Culture Change And Leadership

John R. Childress

corporate cultureCorporate Culture can make or break your business. Companies with an adaptive culture that is aligned to their business goals routinely outperform their competitors. To achieve success, you need to figure out what your culture is, decide what it should be, and move everyone toward the desired culture. But changing an organization’s culture is the most challenging task you’ll face as a CEO or senior executive.

Regardless of your industry, here are elements that will help change your company’s culture successfully:

  • Change the Leaders or Change the Leaders. The CEO and senior team must be willing to change their individual and collective ways of working and their personal behaviors to match the new cultural behaviors required inside the company.

Companies with an adaptive culture that is aligned to their business goals routinely outperform their competitors.

  • An aligned senior team that accepts the accountability and responsibility to lead the culture change. If any one individual, say the CFO, believes that he has real work to do and the rest of you can deal with the ‘soft stuff’, and chooses not to accept to actively support the culture change effort, the change won’t take hold. It’s all in or all out!
  • Behaviors, Behaviors, Behaviors. Frame the new culture and your new requirements for work around observable behaviors, not values.
  • Overcome the critical mass of inertia. Unless you get the critical mass of ‘undecided or cautious’ to change, the inertia of the old culture will bring the entire change process to a grinding halt. One way is to enroll those key influential employees in the organization who are most respected and enthusiastic about the culture change and train them to be internal facilitators, mentors, coaches and guides.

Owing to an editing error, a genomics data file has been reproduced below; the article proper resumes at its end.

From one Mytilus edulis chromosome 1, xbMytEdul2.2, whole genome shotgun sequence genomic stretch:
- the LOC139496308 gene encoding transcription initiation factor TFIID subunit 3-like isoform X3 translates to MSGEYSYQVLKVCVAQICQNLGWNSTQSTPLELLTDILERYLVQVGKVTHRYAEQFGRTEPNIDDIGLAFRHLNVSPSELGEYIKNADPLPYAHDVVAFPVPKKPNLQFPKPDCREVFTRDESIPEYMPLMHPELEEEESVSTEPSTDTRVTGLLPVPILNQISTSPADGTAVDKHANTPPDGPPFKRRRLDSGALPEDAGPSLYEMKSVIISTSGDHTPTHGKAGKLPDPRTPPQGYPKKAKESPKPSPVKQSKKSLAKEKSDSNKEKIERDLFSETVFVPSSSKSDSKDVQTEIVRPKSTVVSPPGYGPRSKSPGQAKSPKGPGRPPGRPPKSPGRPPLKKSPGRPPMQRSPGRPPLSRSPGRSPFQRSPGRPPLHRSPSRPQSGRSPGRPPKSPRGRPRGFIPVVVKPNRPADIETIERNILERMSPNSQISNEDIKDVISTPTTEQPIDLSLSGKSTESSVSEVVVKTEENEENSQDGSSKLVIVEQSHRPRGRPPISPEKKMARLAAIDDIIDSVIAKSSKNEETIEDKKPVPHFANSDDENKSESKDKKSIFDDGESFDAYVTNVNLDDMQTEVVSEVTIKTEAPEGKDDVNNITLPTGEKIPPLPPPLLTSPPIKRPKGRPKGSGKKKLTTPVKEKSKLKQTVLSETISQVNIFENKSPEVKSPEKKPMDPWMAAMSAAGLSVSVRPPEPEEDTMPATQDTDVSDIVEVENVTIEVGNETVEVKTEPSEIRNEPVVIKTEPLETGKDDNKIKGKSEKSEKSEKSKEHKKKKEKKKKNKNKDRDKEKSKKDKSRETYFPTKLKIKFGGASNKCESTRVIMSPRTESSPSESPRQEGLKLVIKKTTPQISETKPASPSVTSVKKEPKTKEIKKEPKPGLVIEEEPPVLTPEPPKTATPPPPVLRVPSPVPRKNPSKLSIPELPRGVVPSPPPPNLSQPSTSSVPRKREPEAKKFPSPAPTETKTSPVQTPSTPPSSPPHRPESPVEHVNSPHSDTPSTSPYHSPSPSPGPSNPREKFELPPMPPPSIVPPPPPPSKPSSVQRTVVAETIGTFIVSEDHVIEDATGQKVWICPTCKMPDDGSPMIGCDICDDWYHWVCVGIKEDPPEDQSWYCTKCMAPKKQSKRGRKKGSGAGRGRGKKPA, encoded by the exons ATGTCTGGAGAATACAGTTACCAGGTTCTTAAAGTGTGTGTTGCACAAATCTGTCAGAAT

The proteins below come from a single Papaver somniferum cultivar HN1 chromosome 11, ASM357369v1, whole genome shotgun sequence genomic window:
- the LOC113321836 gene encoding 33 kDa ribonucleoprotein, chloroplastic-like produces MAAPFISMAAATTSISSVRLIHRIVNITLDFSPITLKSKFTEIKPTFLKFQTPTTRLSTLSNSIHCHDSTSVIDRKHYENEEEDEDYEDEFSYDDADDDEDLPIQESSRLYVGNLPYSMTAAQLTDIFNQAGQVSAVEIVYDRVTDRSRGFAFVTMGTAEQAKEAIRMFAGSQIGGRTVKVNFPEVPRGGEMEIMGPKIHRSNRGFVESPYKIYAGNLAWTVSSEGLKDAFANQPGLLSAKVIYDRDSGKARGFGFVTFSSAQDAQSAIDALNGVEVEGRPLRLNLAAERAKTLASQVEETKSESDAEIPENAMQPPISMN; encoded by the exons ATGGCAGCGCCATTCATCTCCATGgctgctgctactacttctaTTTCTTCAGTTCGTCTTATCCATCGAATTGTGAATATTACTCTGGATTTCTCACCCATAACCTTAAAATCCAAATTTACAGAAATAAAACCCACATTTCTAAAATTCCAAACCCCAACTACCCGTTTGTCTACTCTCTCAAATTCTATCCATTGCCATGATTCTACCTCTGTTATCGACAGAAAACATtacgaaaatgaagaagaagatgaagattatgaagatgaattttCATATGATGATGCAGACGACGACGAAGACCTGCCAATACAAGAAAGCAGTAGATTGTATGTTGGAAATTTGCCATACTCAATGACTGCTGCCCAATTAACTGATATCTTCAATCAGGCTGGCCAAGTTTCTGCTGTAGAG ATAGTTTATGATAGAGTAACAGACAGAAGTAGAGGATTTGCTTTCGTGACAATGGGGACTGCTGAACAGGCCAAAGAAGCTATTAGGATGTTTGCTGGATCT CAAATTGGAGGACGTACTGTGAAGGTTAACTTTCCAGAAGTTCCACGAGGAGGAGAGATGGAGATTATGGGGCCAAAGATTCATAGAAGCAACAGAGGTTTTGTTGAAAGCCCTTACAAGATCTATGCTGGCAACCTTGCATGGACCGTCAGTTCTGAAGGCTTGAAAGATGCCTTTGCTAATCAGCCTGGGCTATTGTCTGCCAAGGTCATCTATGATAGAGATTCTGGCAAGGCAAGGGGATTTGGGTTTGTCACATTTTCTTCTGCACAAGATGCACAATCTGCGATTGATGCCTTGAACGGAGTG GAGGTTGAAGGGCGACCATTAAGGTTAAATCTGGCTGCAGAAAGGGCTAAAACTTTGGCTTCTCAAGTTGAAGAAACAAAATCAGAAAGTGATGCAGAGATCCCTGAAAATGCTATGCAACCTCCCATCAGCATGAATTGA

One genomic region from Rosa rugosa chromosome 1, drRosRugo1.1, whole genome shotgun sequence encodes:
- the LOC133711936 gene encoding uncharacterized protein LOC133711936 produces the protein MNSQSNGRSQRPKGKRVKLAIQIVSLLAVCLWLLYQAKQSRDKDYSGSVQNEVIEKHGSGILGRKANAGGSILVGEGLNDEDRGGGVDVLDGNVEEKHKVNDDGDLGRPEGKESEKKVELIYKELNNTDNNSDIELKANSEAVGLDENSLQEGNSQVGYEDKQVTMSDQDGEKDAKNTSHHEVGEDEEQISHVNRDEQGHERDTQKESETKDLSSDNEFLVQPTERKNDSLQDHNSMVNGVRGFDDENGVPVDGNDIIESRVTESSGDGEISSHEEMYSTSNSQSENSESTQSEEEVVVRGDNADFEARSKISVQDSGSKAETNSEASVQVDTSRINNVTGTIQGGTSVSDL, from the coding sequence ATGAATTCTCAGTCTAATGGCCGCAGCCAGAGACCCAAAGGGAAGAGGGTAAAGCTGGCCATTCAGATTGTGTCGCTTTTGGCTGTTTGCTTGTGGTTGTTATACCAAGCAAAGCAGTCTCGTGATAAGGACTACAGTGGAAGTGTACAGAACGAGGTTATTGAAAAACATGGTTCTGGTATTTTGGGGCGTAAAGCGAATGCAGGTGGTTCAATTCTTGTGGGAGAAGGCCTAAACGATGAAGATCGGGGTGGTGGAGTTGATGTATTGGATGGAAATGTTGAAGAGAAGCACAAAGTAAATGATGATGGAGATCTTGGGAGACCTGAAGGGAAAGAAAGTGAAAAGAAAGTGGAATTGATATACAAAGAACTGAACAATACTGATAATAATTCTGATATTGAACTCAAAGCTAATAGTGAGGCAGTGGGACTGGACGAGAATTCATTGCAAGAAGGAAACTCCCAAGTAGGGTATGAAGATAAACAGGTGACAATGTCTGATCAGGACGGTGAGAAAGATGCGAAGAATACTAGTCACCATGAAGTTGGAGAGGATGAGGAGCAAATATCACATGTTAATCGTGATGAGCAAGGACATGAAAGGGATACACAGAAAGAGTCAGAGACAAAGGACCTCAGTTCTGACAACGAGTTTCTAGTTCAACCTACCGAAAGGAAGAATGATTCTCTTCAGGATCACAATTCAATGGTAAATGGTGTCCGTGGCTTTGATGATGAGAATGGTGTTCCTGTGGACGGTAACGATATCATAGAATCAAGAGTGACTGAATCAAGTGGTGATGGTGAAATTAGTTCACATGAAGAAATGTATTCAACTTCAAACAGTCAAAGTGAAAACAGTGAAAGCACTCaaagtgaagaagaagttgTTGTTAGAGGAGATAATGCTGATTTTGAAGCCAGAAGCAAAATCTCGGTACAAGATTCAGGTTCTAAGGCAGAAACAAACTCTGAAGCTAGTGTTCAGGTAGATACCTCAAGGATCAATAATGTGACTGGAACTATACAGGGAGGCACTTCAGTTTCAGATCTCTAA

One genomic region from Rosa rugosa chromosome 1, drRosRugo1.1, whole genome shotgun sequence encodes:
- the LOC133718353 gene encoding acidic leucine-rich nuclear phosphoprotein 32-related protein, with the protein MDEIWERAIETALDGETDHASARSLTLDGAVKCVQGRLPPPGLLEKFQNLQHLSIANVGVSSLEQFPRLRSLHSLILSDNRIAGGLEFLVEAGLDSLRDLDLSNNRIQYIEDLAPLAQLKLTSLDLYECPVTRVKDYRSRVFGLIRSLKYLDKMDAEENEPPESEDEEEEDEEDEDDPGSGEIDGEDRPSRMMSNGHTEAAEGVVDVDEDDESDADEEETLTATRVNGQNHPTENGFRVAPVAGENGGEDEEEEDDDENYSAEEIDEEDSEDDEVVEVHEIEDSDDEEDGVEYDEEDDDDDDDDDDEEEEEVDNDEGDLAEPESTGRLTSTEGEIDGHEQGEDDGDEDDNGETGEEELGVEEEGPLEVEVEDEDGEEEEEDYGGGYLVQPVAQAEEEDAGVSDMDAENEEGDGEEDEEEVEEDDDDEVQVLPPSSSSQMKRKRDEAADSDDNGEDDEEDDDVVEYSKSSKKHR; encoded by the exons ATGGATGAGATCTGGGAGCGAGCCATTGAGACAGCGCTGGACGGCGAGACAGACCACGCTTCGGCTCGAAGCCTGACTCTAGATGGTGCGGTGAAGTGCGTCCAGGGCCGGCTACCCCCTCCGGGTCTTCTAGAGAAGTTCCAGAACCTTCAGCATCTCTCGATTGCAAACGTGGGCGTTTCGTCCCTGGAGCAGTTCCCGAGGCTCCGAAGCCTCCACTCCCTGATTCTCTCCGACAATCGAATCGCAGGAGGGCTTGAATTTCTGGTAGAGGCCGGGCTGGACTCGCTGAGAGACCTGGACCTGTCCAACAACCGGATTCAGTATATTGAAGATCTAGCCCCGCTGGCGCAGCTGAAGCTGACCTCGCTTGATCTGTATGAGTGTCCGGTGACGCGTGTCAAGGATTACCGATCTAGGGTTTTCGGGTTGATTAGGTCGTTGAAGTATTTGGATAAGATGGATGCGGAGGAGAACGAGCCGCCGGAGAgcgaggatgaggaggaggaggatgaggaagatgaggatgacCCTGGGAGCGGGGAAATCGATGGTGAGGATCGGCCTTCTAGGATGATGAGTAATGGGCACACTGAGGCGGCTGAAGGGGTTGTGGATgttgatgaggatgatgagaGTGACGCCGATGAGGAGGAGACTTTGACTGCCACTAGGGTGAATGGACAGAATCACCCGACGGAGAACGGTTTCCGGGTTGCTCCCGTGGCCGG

Corporate Culture can make or break your business.

  • Redesign the daily business processes so that they promote the behaviors required of the new culture. And place a special emphasis on redesigning the HR processes to better match the new culture desired. Reevaluate your promotion and development policies; do they match the new culture desired?
  • Measure, Readjust, and Measure Again. While measuring the overall impact of culture change is not an easy task, it is absolutely necessary to find those elements of the culture that can be measured and tracked on a relatively frequent basis. If your changes are taking hold, these indictors should move.

There is no shortcut to reshaping culture. Miss any one of these elements, or try to cut back on them, and you will definitely fail. And by the way, it’s going to take a lot more leadership time than you originally planned. How much? How about 40% of the time of senior executives devoted to reshaping the culture! If you can’t commit, don’t start.

Don’t forget to check out John’s awesome book!

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